Joe Wurzelbacher — better known as Joe the plumber — says his famous meeting with Sen. Barack Obama has made him "scared for America."
“When I was face to face with him, my honest first impression was that I expected something more,” wrote Wurzelbacher in an online chat on WashingtonTimes.com. “I had heard so much about ‘his presence’ in the media that I was surprised to find that he seemed very average. My gut feeling as he answered my questions? I was scared for America.”
Wurzelbacher, 34, became famous two weeks ago when Obama made a campaign stop in Holland, Ohio. Wurzelbacher asked Obama about his tax plan and suggested that the plan would be at odds with "the American dream." Obama defended his plan to Wurzelbacher, and said: "It's not that I want to punish your success. I just want to make sure that everybody who is behind you, that they've got a chance at success, too… And I think that when we spread the wealth around, it's good for everybody."
The exchange was caught on video, and Wurzelbacher became a household name a few nights later when both Obama and Sen. John McCain mentioned him constantly in the final presidential debate.
In the online chat on WashingtonTimes.com, Wurzelbacher was skeptical when asked if he thought Obama would abide by his promise to raise taxes only on incomes above $250,000.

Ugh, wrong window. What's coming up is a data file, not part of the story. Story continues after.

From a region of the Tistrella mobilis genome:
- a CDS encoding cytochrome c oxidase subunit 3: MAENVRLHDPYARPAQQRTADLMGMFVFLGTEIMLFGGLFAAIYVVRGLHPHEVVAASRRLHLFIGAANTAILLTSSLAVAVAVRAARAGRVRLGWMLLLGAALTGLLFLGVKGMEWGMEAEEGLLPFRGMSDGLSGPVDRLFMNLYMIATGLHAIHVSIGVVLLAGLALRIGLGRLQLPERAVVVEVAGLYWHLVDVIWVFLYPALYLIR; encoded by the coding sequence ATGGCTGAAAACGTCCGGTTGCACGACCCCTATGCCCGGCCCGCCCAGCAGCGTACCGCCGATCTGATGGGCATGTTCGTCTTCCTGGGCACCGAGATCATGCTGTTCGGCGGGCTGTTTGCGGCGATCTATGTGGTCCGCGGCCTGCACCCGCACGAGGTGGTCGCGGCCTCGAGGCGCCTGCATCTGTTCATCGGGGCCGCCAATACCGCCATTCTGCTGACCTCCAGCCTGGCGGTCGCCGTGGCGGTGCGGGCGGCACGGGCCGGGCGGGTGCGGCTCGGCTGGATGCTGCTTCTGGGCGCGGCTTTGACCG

“That's the big question isn't it,” he replied. “What worries me is that he is deciding that $250k is rich right now, but what's to stop him from changing his mind? As we all know, politicians change their minds at the drop of a poll. Personally, I think it will have to go lower. How else will he pay for all he wants big government to do?”
In the WashingtonTimes.com chat, Wurzelbacher also: Said he was going to vote for "A REAL AMERICAN. I want a president who believes in democracy and the American People and the American Dream. I want a president who believes in smaller government and the ideals of our forefathers--and doesn't believe those principles are outdated. I want a president who is not going to lead us into socialism and despair. I want a president that can stand amongst some of the great leaders of our past." Said he hoped other Americans wouldn't be scared off from questioning political candidates based on the scrutiny he has been subjected to: "If we are too afraid to question our elected officials, the America I grew up in and love is gone. Maybe if enough of us are willing to question our government and those in other places of power, perhaps we can take back our country." Took the media to task for its behavior in recent weeks. "Shouldn't somebody question the press about their veracity and reliability?" Said the national media questioned his beliefs and private life because "the media has an agenda, pure and simple." Said "100% without a doubt I like the fair tax. It would have to be structured properly of course. But I like the principles of it, and especially the idea of doing away with the IRS."
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